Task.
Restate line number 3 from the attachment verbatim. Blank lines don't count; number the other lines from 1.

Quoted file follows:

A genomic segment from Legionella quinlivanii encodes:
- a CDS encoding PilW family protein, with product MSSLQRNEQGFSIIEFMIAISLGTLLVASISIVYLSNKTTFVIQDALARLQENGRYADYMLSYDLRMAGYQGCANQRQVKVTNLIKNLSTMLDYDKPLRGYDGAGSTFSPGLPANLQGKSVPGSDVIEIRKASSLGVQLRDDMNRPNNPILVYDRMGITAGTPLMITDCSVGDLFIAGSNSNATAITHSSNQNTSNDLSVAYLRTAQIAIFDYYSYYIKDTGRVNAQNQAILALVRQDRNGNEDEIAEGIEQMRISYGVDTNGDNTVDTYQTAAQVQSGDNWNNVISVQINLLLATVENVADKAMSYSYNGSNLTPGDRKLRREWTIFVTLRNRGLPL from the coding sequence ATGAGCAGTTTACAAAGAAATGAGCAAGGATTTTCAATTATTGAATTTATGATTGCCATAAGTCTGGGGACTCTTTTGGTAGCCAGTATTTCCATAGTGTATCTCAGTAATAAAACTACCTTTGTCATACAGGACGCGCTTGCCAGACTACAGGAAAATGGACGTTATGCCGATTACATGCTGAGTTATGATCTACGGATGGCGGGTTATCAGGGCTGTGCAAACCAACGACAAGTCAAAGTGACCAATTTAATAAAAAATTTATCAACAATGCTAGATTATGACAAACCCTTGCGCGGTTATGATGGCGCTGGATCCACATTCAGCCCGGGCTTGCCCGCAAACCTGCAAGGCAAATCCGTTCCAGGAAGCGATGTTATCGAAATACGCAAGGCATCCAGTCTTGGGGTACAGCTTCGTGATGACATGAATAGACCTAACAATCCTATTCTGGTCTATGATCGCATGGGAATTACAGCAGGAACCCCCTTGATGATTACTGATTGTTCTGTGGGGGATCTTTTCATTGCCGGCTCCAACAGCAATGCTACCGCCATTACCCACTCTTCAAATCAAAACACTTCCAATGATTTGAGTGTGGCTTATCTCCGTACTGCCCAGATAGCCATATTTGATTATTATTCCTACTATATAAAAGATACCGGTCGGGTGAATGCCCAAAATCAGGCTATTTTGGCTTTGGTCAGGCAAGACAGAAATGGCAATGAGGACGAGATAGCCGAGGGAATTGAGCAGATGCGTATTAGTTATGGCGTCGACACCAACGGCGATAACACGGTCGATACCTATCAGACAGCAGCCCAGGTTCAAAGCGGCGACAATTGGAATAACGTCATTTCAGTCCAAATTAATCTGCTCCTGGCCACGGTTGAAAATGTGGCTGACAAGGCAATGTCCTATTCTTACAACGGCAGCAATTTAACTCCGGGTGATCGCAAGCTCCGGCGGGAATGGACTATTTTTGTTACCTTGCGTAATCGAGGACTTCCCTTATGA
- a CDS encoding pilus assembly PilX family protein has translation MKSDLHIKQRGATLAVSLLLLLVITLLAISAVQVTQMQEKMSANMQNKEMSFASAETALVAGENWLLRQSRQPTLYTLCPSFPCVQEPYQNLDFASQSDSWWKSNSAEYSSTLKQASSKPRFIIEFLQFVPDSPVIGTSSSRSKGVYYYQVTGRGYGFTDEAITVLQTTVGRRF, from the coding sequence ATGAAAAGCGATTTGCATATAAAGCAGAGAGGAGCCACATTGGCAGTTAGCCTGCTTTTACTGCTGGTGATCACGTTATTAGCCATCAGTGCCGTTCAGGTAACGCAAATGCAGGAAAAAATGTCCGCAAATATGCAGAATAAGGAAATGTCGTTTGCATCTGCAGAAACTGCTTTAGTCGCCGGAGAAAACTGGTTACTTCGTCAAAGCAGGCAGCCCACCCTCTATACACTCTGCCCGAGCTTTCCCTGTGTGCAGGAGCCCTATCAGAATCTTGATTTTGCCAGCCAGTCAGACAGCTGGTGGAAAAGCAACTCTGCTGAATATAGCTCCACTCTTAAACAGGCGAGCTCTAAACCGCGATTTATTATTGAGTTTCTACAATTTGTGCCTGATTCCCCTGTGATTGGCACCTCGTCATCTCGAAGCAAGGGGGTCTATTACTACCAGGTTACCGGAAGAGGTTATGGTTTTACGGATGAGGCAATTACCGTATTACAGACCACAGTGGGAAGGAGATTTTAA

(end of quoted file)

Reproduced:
- a CDS encoding pilus assembly PilX family protein has translation MKSDLHIKQRGATLAVSLLLLLVITLLAISAVQVTQMQEKMSANMQNKEMSFASAETALVAGENWLLRQSRQPTLYTLCPSFPCVQEPYQNLDFASQSDSWWKSNSAEYSSTLKQASSKPRFIIEFLQFVPDSPVIGTSSSRSKGVYYYQVTGRGYGFTDEAITVLQTTVGRRF, from the coding sequence ATGAAAAGCGATTTGCATATAAAGCAGAGAGGAGCCACATTGGCAGTTAGCCTGCTTTTACTGCTGGTGATCACGTTATTAGCCATCAGTGCCGTTCAGGTAACGCAAATGCAGGAAAAAATGTCCGCAAATATGCAGAATAAGGAAATGTCGTTTGCATCTGCAGAAACTGCTTTAGTCGCCGGAGAAAACTGGTTACTTCGTCAAAGCAGGCAGCCCACCCTCTATACACTCTGCCCGAGCTTTCCCTGTGTGCAGGAGCCCTATCAGAATCTTGATTTTGCCAGCCAGTCAGACAGCTGGTGGAAAAGCAACTCTGCTGAATATAGCTCCACTCTTAAACAGGCGAGCTCTAAACCGCGATTTATTATTGAGTTTCTACAATTTGTGCCTGATTCCCCTGTGATTGGCACCTCGTCATCTCGAAGCAAGGGGGTCTATTACTACCAGGTTACCGGAAGAGGTTATGGTTTTACGGATGAGGCAATTACCGTATTACAGACCACAGTGGGAAGGAGATTTTAA